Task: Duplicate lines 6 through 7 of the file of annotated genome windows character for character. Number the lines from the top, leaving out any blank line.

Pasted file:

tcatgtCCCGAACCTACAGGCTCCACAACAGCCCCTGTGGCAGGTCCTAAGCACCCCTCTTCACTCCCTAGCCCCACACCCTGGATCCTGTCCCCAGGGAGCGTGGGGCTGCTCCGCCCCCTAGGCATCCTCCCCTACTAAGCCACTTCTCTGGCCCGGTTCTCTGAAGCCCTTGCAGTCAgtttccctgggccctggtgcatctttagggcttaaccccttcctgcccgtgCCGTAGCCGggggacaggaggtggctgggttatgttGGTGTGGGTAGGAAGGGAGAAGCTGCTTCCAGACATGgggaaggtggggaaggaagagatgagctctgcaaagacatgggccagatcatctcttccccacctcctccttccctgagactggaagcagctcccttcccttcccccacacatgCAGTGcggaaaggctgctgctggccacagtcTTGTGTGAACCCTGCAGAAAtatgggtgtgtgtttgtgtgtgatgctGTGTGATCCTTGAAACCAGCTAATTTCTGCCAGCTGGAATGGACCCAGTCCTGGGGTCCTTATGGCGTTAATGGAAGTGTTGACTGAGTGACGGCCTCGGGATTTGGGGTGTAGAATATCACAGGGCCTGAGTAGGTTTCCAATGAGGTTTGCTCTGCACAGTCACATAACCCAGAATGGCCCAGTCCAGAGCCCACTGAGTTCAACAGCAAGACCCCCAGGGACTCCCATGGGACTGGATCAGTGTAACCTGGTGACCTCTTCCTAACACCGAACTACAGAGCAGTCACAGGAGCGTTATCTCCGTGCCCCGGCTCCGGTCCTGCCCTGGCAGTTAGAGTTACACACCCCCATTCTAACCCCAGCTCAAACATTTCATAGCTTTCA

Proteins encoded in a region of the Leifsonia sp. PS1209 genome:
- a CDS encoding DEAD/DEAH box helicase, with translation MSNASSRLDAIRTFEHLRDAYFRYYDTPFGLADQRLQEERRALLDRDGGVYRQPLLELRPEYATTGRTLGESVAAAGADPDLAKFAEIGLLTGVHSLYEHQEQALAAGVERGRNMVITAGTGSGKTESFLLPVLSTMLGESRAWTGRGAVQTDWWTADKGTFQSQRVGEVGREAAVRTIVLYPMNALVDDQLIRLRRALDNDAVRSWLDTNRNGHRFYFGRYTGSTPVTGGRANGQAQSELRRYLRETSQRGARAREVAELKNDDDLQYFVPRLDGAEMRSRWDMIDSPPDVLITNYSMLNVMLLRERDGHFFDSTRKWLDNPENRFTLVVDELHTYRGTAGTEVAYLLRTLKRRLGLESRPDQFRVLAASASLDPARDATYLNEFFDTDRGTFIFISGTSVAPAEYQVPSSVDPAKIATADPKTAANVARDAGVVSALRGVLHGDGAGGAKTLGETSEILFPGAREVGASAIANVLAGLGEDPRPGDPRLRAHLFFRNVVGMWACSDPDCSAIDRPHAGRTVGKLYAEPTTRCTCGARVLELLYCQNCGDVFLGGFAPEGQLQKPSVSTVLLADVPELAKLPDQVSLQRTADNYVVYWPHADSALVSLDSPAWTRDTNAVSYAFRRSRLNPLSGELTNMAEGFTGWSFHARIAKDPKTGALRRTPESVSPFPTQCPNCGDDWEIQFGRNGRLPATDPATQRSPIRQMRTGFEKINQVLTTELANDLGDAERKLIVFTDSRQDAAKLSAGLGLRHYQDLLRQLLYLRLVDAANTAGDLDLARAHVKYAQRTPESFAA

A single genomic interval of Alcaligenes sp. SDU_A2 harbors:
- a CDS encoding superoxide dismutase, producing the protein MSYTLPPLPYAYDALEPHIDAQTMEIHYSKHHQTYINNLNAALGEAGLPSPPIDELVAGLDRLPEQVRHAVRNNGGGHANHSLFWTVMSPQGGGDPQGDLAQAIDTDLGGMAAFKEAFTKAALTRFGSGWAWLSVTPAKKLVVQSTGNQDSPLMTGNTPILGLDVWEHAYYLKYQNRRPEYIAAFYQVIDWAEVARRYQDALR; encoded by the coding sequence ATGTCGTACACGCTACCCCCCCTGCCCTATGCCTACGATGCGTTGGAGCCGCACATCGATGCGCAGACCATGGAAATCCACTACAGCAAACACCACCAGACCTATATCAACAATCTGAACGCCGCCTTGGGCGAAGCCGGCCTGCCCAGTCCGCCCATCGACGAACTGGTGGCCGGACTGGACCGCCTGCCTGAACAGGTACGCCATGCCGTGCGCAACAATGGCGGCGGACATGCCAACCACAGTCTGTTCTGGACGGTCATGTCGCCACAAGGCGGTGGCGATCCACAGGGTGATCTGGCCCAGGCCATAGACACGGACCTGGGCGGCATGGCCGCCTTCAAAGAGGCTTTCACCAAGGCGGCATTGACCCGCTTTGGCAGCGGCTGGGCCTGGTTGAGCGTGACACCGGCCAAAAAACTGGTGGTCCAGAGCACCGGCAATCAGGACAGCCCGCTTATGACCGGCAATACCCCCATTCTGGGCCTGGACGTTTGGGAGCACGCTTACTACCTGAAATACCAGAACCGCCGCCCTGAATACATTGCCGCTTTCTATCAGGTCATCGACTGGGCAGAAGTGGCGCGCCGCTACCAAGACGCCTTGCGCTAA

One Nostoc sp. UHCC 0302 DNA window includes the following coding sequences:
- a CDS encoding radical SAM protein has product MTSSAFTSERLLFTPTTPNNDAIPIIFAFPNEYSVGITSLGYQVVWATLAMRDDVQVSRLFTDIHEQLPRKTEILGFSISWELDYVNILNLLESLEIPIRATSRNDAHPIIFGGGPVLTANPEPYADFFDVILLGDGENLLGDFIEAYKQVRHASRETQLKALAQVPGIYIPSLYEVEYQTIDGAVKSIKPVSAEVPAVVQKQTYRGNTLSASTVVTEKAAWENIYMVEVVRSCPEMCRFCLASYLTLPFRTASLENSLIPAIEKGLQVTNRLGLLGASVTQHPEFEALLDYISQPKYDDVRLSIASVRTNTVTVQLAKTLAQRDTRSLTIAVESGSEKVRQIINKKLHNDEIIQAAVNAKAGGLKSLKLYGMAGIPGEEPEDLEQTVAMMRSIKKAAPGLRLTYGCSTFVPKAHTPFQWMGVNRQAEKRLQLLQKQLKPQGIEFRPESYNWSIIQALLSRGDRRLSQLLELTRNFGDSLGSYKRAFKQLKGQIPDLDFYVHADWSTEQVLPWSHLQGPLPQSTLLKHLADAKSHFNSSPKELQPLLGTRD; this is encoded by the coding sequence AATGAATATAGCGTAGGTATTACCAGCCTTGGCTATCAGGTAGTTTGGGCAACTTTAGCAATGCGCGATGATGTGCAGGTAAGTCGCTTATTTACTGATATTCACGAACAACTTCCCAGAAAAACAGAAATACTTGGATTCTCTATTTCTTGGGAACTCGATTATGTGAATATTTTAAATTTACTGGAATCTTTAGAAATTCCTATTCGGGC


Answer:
One Nostoc sp. UHCC 0302 DNA window includes the following coding sequences:
- a CDS encoding radical SAM protein has product MTSSAFTSERLLFTPTTPNNDAIPIIFAFPNEYSVGITSLGYQVVWATLAMRDDVQVSRLFTDIHEQLPRKTEILGFSISWELDYVNILNLLESLEIPIRATSRNDAHPIIFGGGPVLTANPEPYADFFDVILLGDGENLLGDFIEAYKQVRHASRETQLKALAQVPGIYIPSLYEVEYQTIDGAVKSIKPVSAEVPAVVQKQTYRGNTLSASTVVTEKAAWENIYMVEVVRSCPEMCRFCLASYLTLPFRTASLENSLIPAIEKGLQVTNRLGLLGASVTQHPEFEALLDYISQPKYDDVRLSIASVRTNTVTVQLAKTLAQRDTRSLTIAVESGSEKVRQIINKKLHNDEIIQAAVNAKAGGLKSLKLYGMAGIPGEEPEDLEQTVAMMRSIKKAAPGLRLTYGCSTFVPKAHTPFQWMGVNRQAEKRLQLLQKQLKPQGIEFRPESYNWSIIQALLSRGDRRLSQLLELTRNFGDSLGSYKRAFKQLKGQIPDLDFYVHADWSTEQVLPWSHLQGPLPQSTLLKHLADAKSHFNSSPKELQPLLGTRD; this is encoded by the coding sequence AATGAATATAGCGTAGGTATTACCAGCCTTGGCTATCAGGTAGTTTGGGCAACTTTAGCAATGCGCGATGATGTGCAGGTAAGTCGCTTATTTACTGATATTCACGAACAACTTCCCAGAAAAACAGAAATACTTGGATTCTCTATTTCTTGGGAACTCGATTATGTGAATATTTTAAATTTACTGGAATCTTTAGAAATTCCTATTCGGGC